Dodd Wrestles With HELP Chairmanship Decision As Officials Consider How To Fill Kennedy’s Seat
"Grieving the loss of his close friend Ted Kennedy, Sen. Chris Dodd is also faced with one of the most significant political choices of his Senate career," Politico reports.
"The Connecticut Democrat could grab Kennedy's gavel and assume the chairmanship of the Health, Education, Labor and Pensions Committee, putting himself in the center of a historic health care debate at crunch time. Or he could keep his Banking Committee chairmanship and try to forge ahead with a major overhaul of financial regulations that could help dispel the perception that he is cozy with Wall Street. Democratic leadership sources said Wednesday they will bless his decision one way or another and prepare for the potential transfer of power in other committees" (Bresgbagab and Raju, 8/26).
The Associated Press reports that Dodd is promising to carry on Kennedy's work: "Some analysts believe taking over Kennedy's committee could give Dodd appropriate distance from the financial issues that have hurt his popularity over the past year. It also would make him a key player on an issue that has sparked impassioned debate across the country and take him back to issues from early in his Senate career involving children, education and families" (Miga, 8/27).
The Hill: "Complicating the decision is that Dodd is facing the most difficult reelection of his career next year and polls show him trailing his Republican opponent by nearly 10 points." Sources close to Dodd told The Hill that his preference initially was to stay at Banking "to finish financial regulatory reform and then take over HELP at the beginning of next year." Another source said it would be impossible to predict how Dodd's decisionmaking may not be changed. "Dodd will want to make sure he is in the best position to advance the work Kennedy started on healthcare reform" (Bolton, 8/26).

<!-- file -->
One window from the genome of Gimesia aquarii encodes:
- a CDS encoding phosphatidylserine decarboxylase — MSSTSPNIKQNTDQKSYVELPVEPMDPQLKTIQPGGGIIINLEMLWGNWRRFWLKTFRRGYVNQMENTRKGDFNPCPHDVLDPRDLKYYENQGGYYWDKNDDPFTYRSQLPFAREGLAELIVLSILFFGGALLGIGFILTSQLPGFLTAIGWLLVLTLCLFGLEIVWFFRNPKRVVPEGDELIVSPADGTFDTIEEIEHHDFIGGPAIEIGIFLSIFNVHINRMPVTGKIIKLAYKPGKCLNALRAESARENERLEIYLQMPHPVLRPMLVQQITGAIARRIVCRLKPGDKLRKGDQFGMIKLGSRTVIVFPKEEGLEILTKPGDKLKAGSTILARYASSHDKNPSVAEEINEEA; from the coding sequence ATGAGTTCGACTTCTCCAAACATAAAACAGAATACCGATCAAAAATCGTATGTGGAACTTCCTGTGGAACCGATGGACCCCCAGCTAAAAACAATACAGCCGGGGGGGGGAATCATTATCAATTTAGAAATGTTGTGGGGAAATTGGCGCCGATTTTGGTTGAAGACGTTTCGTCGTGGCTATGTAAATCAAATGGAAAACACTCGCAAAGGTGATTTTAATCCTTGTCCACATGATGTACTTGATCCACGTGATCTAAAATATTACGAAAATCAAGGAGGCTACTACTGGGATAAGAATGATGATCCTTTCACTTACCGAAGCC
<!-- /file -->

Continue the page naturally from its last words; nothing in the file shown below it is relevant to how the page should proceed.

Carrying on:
The Wall Street Journal: "Senate aides said they expect him to take over the Health Committee, leaving open the Banking Committee chairmanship just when Mr. Obama is hoping the committee will take up his legislation reregulating the financial-services industry" (King and Weisman, 8/27).
Roll Call: "Dodd said he remains optimistic that the Senate can approve a major health care overhaul this year. He said he was hopeful that 'Teddy's passing' will remind Senators that they were elected to 'get a job done'" (Drucker, 8/26).
The Christian Science Monitor reports that legislators are grappling what to do with Kennedy's Senate seat, which under current law will stay "empty for more than five months, until [Massachusetts] can hold a special election to fill it."
"This was not what Kennedy wanted. In a letter addressed to the Massachusetts governor, state Senate president, and House speaker, which was made public last week, Kennedy asked lawmakers to allow the governor to appoint a temporary replacement for an empty Senate seat, until an election could be held. Senate President Therese Murray and House Speaker Robert DeLeo, both Democrats, released a joint statement last Thursday in response to Kennedy's letter. Although expressing regard for the senator, they were noncommittal on his appeal" (Samuelson, 8/26).
The Boston Globe reports that Massachusetts Gov. Deval Patrick said Wednesday that he'd sign a bill that was in line with Kennedy's wishes: "'I'd like the Legislature to take up the bill quickly and get it to my desk and I will sign it,' Patrick said in an interview with the Globe, reiterating in his strongest terms what he had been saying throughout the day, as the state and nation absorbed Kennedy's death and what it would mean for Massachusetts, and for the chamber he served for a half-century" (Phillips, 8/27).